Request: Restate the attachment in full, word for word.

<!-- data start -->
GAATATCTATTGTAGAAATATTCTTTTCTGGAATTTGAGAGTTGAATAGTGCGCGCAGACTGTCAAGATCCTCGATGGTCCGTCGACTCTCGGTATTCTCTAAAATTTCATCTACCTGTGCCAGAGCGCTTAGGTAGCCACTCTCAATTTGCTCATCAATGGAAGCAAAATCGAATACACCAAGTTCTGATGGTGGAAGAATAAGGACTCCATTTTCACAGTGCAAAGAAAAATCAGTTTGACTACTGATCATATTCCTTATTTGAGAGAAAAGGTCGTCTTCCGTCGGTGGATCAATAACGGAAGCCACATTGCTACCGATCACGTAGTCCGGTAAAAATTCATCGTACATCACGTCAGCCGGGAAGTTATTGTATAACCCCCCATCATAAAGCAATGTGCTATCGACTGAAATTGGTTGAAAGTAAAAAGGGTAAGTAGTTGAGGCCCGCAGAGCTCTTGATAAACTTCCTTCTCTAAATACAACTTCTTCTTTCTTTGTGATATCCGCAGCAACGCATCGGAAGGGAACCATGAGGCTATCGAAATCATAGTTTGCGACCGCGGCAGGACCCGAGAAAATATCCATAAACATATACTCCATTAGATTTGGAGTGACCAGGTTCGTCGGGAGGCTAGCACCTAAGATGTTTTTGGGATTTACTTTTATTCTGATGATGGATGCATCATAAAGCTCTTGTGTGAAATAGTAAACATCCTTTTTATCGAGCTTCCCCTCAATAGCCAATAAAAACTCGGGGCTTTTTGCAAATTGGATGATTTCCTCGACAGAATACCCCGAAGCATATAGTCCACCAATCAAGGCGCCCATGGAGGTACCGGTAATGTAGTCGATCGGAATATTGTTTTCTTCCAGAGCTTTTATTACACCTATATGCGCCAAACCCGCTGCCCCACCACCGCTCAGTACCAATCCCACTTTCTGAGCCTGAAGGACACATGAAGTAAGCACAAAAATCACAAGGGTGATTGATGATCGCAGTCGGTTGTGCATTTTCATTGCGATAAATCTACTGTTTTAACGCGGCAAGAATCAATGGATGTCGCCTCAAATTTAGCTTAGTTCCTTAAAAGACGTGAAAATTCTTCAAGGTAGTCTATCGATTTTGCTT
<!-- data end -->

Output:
GAATATCTATTGTAGAAATATTCTTTTCTGGAATTTGAGAGTTGAATAGTGCGCGCAGACTGTCAAGATCCTCGATGGTCCGTCGACTCTCGGTATTCTCTAAAATTTCATCTACCTGTGCCAGAGCGCTTAGGTAGCCACTCTCAATTTGCTCATCAATGGAAGCAAAATCGAATACACCAAGTTCTGATGGTGGAAGAATAAGGACTCCATTTTCACAGTGCAAAGAAAAATCAGTTTGACTACTGATCATATTCCTTATTTGAGAGAAAAGGTCGTCTTCCGTCGGTGGATCAATAACGGAAGCCACATTGCTACCGATCACGTAGTCCGGTAAAAATTCATCGTACATCACGTCAGCCGGGAAGTTATTGTATAACCCCCCATCATAAAGCAATGTGCTATCGACTGAAATTGGTTGAAAGTAAAAAGGGTAAGTAGTTGAGGCCCGCAGAGCTCTTGATAAACTTCCTTCTCTAAATACAACTTCTTCTTTCTTTGTGATATCCGCAGCAACGCATCGGAAGGGAACCATGAGGCTATCGAAATCATAGTTTGCGACCGCGGCAGGACCCGAGAAAATATCCATAAACATATACTCCATTAGATTTGGAGTGACCAGGTTCGTCGGGAGGCTAGCACCTAAGATGTTTTTGGGATTTACTTTTATTCTGATGATGGATGCATCATAAAGCTCTTGTGTGAAATAGTAAACATCCTTTTTATCGAGCTTCCCCTCAATAGCCAATAAAAACTCGGGGCTTTTTGCAAATTGGATGATTTCCTCGACAGAATACCCCGAAGCATATAGTCCACCAATCAAGGCGCCCATGGAGGTACCGGTAATGTAGTCGATCGGAATATTGTTTTCTTCCAGAGCTTTTATTACACCTATATGCGCCAAACCCGCTGCCCCACCACCGCTCAGTACCAATCCCACTTTCTGAGCCTGAAGGACACATGAAGTAAGCACAAAAATCACAAGGGTGATTGATGATCGCAGTCGGTTGTGCATTTTCATTGCGATAAATCTACTGTTTTAACGCGGCAAGAATCAATGGATGTCGCCTCAAATTTAGCTTAGTTCCTTAAAAGACGTGAAAATTCTTCAAGGTAGTCTATCGATTTTGCTT